Why all of these XML extensions? To understand, it is useful to look more closely at the way XML is used or is proposed to be used. XML was originally designed to be an Internet protocol that allowed companies to pass data over the Internet. However, if several companies want to communicate with each other about some specific information related to their businesses, they need to agree first and standardize the use of a set of XML tags (or data types). Unless the companies agree on the meaning of the tags, they will not understand the data being passed. This basically means that XML can be used to create other XML languages. A set of tags (a DTD set) defines a language. The W3C has introduced an XML Schema for help defining new XML languages. We are tempted to call such languages "XML dialects." So you will find XML dialects for all kinds of vertical domains, such as banking, insurance, and retail. They are all XML, but only if you can speak the "dialect" can you understand the real meaning of the data exchanged.
It is clear that, once you can agree on the information you want to exchange with a partner company, then the next thing you can do with the data is to use it. This is when things really get complicated. Once you start linking different applications together (for example, to implement a set of Web Services), then immediately the need for an XML infrastructure for integration arises. But XML was not originally designed for this. XML was not supposed to be a middleware technology. XML was simply a file format. No security mechanisms were provided; no distributed features were provided. Notwithstanding this, XML has been used as a base to develop new middleware technologies. Notable examples are the earlier proposal called SOAP (Simple Object Access Protocol), UDDI, and WSDL (Web Service Description Language), which have all been created to allow an XML message to automatically locate target applications on the Web and to return messages to the sender.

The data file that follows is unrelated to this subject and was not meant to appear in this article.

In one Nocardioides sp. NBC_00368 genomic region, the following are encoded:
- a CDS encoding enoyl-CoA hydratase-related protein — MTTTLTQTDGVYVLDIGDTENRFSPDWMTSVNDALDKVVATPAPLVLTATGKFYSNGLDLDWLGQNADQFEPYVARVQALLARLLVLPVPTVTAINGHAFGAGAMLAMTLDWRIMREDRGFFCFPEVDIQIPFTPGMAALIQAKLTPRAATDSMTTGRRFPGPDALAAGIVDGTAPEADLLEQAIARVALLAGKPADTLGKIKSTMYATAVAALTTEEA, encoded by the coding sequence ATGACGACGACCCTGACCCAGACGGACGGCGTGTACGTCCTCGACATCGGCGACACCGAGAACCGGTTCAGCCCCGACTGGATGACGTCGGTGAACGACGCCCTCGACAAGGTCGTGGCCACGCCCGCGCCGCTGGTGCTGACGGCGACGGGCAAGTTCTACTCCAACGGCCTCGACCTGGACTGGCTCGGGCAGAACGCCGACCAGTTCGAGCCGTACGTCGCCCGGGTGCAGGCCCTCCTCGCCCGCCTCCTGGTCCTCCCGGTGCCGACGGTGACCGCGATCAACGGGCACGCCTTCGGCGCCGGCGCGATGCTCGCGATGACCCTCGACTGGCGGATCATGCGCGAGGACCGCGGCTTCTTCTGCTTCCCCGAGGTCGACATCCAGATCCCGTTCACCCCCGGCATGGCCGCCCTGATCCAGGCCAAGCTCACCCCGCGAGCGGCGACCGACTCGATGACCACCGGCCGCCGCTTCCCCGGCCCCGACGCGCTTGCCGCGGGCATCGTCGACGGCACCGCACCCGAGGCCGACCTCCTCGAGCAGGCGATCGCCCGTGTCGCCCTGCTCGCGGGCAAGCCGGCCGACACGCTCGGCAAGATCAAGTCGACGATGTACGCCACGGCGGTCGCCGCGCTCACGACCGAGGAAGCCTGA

A significant effort in defining an XML middleware architecture is the work of the OASIS (Organization for the Advancement of Structured Information Standards) consortium. It works jointly with the UN/CEFACT standards body. The initiative is called ebXML, for electronic business XML. The ebXML initiative is basically creating a complete middleware architecture based on XML. In this respect, it is an alternative to earlier proposals such as SOAP. Part of the work of ebXML has been influenced by the work of the OMG (Object Management Group), a consortium defining standards for middleware. One of the contributions of the OMG in the XML area is the definition of a DTD language, called XMI, to allow information to be passed on UML diagrams and documents. UML (the Unified Modeling Language) is an OMG standard widely adopted to model complex information systems. But there is more. XML has found another area of applicability: XML for storing information. This aspect of XML has been extensively dealt with in this book.